PROTOCOL:
CRAM-MD5 Challenge-Response Authentication Mechanism

PURPOSE:

CRAM-MD5 is intended to provide an authentication extension to IMAP4 that neither transfers passwords in cleartext nor requires significant security infrastructure in order to function. To this end, the protocol assumes a shared password (which we model, without loss of generality, as a shared cryptographic key) between the IMAP4 server (called S in our model) and each client A. Only a hash value of the shared password is ever sent over the network, thus precluding plaintext transmission.

 

REFERENCE:

RFC 2195 [RFC2195]  

MODELER:

Paul Hankes Drielsma, ETH Zürich, July 2004

 

ALICE_BOB:

 Alice-Bob Notation:
  1. A -> S: A
  2. S -> A: Ns.T.S
  3. A -> S: F(SK.T)
  where
      Ns is a nonce generated by the server;
      T is a timestamp (currently abstracted with a nonce)
      SK is the shared key between A and S
      F is a cryptographic hash function (MD5 in practice, but this is
       unimportant for our purposes).  The use of F
       is intended to ensure that only a digest of the shared
       key is transmitted, with T assuring freshness of the 
       generated hash value.

 

LIMITATIONS:

Issues abstracted from:

 

PROBLEMS:
2
 

CLASSIFICATION:
G1, G2, G3, G12
 

ATTACKS:
None
 

NOTES:

RFC 2195 [RFC2195] states that the first message from the server S begins with a "presumptively arbitrary string of random digits"; that is, a nonce. Unspecified, however, is what the client should do with this nonce. It does not appear in subsequent protocol message. We therefore presume it is intended to ensure replay protection, but our HLPSL specification at present does not explicitly model that the client should maintain a list of nonces previously received from the server.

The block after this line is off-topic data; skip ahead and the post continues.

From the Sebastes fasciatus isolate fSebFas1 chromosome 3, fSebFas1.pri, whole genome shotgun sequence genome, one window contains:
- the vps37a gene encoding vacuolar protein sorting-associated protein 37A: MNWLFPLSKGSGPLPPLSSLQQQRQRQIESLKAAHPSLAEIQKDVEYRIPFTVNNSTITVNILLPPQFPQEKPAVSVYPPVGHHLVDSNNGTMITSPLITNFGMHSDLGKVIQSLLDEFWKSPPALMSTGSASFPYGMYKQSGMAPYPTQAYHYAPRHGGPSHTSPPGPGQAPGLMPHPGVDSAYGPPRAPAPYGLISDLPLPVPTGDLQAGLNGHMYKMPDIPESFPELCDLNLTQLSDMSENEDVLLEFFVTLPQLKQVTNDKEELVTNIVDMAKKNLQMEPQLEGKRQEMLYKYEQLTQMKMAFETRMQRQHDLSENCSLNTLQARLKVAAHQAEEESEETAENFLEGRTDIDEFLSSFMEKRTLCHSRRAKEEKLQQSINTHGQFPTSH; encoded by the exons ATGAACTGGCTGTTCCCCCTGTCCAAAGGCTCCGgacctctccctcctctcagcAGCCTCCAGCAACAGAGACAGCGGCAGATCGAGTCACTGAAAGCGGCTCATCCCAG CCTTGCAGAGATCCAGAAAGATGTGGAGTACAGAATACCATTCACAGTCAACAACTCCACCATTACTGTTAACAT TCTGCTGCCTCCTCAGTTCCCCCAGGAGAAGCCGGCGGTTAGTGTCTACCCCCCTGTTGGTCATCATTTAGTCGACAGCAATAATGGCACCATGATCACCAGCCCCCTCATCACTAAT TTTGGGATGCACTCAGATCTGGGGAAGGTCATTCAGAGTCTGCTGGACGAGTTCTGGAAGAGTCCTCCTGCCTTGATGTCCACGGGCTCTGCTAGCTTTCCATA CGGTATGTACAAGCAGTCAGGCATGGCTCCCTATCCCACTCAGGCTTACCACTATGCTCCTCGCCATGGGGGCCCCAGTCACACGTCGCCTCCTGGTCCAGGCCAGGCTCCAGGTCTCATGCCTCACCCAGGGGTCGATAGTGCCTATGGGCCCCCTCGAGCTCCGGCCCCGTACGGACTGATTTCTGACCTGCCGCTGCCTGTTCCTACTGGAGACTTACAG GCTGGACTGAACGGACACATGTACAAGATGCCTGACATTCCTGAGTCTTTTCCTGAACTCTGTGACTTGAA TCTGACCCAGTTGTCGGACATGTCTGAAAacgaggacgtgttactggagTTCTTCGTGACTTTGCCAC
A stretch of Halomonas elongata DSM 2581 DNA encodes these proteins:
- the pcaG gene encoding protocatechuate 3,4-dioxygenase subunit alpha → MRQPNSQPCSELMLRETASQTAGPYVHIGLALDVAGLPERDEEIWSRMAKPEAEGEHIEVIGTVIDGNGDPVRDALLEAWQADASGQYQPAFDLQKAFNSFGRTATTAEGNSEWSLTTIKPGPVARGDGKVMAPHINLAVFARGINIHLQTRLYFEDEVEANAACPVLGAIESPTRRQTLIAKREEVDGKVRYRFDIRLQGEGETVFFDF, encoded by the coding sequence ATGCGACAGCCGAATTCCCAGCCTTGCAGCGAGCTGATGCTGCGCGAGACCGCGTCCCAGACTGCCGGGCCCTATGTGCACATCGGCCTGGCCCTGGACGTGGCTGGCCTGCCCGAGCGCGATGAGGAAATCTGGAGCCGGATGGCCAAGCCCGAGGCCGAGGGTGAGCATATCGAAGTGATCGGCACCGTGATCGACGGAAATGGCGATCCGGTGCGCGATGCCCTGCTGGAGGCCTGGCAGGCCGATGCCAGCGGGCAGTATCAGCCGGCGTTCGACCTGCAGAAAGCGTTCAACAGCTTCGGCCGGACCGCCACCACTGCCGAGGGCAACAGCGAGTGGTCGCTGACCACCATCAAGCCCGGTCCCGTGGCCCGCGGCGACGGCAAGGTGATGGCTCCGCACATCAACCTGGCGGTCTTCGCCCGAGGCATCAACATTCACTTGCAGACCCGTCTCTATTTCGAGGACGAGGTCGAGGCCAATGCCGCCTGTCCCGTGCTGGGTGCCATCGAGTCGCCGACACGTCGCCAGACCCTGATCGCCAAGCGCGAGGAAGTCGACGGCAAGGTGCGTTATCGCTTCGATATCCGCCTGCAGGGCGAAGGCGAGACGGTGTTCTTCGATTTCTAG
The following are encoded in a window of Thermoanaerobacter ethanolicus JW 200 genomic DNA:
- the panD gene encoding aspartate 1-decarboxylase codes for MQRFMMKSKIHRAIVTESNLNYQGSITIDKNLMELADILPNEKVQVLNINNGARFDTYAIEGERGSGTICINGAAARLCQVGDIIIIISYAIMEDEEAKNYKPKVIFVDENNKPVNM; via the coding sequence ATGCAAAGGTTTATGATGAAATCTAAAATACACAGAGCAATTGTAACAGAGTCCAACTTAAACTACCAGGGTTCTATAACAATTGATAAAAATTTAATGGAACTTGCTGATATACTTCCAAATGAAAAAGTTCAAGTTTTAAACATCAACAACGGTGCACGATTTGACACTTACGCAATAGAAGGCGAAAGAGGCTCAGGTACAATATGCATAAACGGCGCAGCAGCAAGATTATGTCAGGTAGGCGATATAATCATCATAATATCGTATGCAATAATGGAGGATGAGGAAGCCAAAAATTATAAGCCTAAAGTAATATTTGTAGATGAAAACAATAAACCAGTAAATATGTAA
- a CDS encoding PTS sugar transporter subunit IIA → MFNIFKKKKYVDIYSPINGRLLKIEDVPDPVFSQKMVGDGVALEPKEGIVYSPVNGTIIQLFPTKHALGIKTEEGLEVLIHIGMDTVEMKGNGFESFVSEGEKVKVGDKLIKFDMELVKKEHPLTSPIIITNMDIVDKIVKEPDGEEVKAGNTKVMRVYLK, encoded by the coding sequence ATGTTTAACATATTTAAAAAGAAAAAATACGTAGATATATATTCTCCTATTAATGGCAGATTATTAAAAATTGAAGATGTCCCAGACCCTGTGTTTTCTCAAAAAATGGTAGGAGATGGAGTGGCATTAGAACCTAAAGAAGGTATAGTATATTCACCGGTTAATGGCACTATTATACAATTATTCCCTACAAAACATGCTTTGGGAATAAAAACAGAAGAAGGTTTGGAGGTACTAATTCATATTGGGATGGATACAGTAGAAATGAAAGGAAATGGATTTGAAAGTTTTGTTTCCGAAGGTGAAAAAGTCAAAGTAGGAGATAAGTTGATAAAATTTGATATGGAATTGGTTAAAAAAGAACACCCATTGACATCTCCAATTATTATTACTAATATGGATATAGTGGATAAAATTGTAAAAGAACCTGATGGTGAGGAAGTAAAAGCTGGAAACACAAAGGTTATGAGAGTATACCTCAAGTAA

HLPSL:

role client(A, S: agent,
            SK: hash(agent.agent),
            F: hash_func,
            SND, RCV: channel (dy))
played_by A
def=

  local  State : nat, 
         T, Ns : text

  const  sec_SK : protocol_id

  init   State := 0

  transition 

  1. State = 0   /\ RCV(start) 
     =|>
     State' := 1 /\ SND(A)

  2. State = 1   /\ RCV(Ns'.T'.S)
     =|>
     State' := 2 /\ SND(F(SK.T')) 
                 /\ witness(A,S,auth,F(SK.T')) 
                 /\ secret(SK,sec_SK,{S})

end role


role server(S : agent, K, F: hash_func, SND, RCV: channel (dy)) played_by S def= local State : nat, A : agent, T, Ns : text, Auth : hash(hash(agent.agent).text) init State := 0 transition 1. State = 0 /\ RCV(A') =|> State' := 1 /\ Ns' := new() /\ T' := new() /\ SND(Ns'.T'.S) 2. State = 1 /\ RCV(F(K(A.S).T)) =|> State' := 2 /\ Auth' := F(K(A.S).T) /\ request(S,A,auth,F(K(A.S).T)) end role
role session(A, S: agent, K, F: hash_func) def= local SK: hash(agent.agent), SNDA, SNDS, RCVA, RCVS: channel (dy) init SK := K(A.S) composition client(A,S,SK,F,SNDA,RCVA) /\ server(S,K,F,SNDS,RCVS) end role
role environment() def= const a, s : agent, k, f : hash_func, auth : protocol_id intruder_knowledge = {a,s,i,f} composition session(a,s,k,f) /\ session(i,s,k,f) /\ session(a,s,k,f) end role
goal %secrecy_of SK secrecy_of sec_SK % Addresses G12 %Server authenticates Client on auth authentication_on auth % Addresses G1, G2, G3 end goal
environment()